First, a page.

The heads of states have decided that they want to come here and it is their right to decide, where they want to hold the meeting. May be it is good for them to come, so that they can see the progress that has or has not been made.
Govt. needs to be more transparent about its work
British Delegation Head Roberta Blackman
Parliamentarian Dr. Roberta Blackman-Woods, who headed the British Delegation to the Commonwealth Parliamentary Association (CPA) Conference, spoke to Daily Mirror about the need for transparency from the side of the government, reduction in the military presence in the north and dialogue on reconciliation.
Q:What was your impression of the development process taking place in the North?
You have to understand that our visit was quite limited and we only saw projects that the government had directed us to. But what we did see was that substantial progress has been made with regards to road building and electric cabling—I was impressed by the new housing projects and the hospital that we visited was really growing and expanding and that was very good.
I think that the other thing that really struck me was the scale of the problem that the government was dealing with. Because it is a huge area that has to be rebuilt and regenerated and it is clearly going to take sometime for real progress to be made in some areas, that being said, they have done a lot already.
I think perhaps more could be done, because it is a huge task and given that the conflict only ceased a few years ago they really have made a great deal of progress. People were saying that, we were mainly talking to people about schools that are being rebuilt and about new schools and they were pleased about investment coming to the area. Obviously not everybody was happy, there was a lot more to be done and I would really want that point to be made.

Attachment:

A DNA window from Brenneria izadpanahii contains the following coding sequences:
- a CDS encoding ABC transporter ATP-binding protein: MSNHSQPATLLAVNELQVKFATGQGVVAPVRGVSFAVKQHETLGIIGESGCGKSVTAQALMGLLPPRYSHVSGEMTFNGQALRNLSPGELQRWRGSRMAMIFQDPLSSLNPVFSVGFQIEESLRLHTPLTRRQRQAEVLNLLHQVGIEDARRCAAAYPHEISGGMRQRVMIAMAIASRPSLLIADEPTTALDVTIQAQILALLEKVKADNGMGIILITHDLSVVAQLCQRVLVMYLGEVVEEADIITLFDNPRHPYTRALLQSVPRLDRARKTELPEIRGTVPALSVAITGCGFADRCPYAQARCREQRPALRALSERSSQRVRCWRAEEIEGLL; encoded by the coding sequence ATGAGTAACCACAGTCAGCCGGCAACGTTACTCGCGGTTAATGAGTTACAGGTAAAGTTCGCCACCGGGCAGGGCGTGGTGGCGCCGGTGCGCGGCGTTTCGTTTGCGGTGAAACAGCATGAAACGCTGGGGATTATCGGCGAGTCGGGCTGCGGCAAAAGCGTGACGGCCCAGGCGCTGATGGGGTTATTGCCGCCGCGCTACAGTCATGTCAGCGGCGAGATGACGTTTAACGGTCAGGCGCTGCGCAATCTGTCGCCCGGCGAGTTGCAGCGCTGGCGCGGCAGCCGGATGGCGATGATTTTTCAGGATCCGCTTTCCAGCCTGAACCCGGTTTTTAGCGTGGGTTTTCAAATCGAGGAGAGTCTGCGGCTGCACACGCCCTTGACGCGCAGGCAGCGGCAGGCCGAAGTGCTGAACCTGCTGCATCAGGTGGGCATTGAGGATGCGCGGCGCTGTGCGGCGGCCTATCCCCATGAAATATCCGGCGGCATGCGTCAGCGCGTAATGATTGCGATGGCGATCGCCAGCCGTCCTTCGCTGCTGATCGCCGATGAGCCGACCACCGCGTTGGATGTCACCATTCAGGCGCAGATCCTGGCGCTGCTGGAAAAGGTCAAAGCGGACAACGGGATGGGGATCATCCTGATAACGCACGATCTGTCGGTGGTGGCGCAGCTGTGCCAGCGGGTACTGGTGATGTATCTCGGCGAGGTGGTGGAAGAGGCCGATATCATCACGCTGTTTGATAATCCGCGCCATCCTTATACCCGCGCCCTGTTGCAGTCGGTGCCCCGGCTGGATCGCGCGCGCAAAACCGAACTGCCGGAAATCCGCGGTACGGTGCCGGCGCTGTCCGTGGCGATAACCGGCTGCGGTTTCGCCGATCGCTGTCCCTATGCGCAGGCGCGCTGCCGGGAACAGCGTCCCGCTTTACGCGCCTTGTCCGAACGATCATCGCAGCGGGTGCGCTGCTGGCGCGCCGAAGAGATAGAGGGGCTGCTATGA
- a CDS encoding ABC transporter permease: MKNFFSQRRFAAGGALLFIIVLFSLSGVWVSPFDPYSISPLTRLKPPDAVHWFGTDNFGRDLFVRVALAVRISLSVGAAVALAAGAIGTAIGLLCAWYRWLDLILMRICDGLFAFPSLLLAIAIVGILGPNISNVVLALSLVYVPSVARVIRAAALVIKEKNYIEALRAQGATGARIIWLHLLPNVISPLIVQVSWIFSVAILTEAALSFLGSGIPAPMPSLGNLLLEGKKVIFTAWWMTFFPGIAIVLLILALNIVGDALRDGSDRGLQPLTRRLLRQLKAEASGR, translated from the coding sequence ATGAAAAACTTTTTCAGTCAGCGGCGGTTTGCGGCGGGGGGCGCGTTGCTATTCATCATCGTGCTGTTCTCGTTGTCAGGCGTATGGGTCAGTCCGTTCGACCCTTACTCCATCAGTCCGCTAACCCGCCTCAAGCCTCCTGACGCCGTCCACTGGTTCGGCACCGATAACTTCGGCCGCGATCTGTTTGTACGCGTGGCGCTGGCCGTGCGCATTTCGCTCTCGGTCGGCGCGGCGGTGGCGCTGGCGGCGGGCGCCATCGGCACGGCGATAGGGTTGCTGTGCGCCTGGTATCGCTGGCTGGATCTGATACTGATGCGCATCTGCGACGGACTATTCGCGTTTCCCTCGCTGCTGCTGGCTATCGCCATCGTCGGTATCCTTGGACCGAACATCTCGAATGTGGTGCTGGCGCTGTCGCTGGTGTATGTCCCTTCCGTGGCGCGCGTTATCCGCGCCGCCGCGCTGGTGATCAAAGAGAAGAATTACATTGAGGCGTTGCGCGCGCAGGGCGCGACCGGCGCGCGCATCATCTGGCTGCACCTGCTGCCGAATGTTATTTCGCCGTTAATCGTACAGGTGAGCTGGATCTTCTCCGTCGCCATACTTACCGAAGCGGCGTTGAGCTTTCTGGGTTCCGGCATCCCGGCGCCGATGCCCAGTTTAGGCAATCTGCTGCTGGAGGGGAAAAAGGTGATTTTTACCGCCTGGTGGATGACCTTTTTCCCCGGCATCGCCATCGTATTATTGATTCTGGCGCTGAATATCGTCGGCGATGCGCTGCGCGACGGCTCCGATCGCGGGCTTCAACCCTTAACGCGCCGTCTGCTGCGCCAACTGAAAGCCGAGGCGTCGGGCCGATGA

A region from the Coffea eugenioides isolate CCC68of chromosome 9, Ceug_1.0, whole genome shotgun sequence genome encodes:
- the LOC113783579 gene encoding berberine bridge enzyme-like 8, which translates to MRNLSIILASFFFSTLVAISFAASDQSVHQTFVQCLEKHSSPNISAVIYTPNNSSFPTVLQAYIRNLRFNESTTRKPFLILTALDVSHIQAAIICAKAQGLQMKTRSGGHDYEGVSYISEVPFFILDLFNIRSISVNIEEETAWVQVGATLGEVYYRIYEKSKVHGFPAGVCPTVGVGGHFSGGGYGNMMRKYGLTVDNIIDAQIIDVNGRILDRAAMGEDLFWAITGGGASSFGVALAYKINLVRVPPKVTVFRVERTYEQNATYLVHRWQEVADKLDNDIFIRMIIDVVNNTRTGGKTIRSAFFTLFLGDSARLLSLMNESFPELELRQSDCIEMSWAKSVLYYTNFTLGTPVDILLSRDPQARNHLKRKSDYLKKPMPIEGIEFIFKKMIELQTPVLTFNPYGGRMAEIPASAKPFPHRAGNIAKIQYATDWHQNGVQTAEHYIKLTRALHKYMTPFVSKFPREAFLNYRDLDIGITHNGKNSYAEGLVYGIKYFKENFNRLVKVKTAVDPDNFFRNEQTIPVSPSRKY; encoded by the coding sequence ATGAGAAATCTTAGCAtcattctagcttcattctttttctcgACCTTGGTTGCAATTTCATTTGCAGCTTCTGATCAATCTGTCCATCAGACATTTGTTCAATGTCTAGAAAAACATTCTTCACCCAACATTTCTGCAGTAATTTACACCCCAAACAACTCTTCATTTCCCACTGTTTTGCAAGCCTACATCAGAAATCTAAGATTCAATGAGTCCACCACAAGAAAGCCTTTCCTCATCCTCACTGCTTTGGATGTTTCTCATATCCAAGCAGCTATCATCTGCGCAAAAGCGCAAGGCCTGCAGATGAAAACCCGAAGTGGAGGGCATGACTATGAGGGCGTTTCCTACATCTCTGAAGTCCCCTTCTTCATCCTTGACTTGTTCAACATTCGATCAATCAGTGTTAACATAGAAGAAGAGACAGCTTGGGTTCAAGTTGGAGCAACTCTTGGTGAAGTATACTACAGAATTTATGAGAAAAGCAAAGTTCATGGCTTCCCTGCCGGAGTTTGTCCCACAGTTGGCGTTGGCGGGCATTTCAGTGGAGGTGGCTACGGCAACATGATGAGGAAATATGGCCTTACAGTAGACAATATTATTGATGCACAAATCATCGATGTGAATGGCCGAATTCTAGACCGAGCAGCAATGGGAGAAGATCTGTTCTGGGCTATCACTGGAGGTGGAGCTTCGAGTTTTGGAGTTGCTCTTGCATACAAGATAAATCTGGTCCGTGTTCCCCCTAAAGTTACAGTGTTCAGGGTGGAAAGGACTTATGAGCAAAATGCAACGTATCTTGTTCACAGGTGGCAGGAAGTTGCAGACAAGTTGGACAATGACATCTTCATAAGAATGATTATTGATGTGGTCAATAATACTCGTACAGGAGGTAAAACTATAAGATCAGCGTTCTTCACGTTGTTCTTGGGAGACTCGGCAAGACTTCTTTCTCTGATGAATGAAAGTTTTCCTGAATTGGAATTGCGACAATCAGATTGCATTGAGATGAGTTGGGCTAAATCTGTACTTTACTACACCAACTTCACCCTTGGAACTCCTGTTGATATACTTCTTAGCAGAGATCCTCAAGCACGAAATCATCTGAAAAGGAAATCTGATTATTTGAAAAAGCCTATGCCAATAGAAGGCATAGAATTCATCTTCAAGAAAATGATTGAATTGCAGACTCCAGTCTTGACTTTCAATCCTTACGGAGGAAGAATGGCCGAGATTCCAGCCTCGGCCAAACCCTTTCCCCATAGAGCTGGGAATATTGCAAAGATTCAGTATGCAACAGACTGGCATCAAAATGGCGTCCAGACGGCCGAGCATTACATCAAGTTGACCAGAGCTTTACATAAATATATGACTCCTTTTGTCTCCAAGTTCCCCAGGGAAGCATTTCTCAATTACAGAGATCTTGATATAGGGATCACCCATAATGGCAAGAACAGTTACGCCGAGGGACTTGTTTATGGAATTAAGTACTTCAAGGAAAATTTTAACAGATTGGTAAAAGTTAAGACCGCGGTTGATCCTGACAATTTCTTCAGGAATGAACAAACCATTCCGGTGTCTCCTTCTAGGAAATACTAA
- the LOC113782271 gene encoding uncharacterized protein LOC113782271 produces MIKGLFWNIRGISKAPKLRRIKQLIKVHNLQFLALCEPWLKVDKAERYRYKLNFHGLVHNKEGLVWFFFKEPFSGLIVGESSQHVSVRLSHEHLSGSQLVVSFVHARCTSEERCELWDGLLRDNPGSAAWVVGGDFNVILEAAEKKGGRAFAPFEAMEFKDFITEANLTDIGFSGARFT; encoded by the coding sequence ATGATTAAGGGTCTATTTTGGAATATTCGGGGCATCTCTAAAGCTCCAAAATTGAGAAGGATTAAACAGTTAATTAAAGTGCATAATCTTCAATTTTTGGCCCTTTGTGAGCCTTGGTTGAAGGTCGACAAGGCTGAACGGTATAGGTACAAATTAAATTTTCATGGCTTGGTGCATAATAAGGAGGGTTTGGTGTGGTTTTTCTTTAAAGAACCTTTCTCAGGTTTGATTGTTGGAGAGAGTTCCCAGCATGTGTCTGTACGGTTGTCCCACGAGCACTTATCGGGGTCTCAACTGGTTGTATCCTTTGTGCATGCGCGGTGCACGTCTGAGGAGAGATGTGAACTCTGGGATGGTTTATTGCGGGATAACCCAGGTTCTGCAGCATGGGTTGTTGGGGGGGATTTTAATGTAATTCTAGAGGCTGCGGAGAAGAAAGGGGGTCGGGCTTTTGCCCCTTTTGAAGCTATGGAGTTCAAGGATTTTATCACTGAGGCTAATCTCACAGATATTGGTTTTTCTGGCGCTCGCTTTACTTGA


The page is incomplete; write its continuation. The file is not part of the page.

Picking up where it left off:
Q: What about the military presence in the North, did you feel they were too involved in civilian life?
Yes I do think there was a heavy military presence there. But I think it was quite hard for us to work out whether the military presence was so strong because we were there as a big group of people or whether it was always like that. A couple of people I asked said “yes, it is generally like this and it is quite heavy”.
Therefore I think it needs to be reduced and the whole situation needs to be stabilised, with some sense of devolution of power and responsibility to local people there.
I think that does have to happen, but certainly we did think there was a heavy military presence and it needed to be reduced.
Q: You mentioned that there had been infrastructure development, but what was your impression of development and reconciliation in terms of the political rights of the people?
I was brought up in Northern Ireland and so I know what it is like to deal with the intermingling of two communities in a post-conflict situation—and it takes time. It is more difficult, when memories are fairly raw and therefore you do need a period of stability and peace—and I would have thought that now, three years after the conflict, it would be time for the government to be making strenuous efforts to engage in some sort of reconciliation—how do they win the hearts and minds of the people, it seems to me that is the part they have not done.
To get this done there is a need for dialogue—it is a demanding and long term process, but you can’t leave it too long either. Because if you leave it too long then people think nothing is going to happen.
Q: Before you came to Sri Lanka, what was your view of the situation here and how has it changed?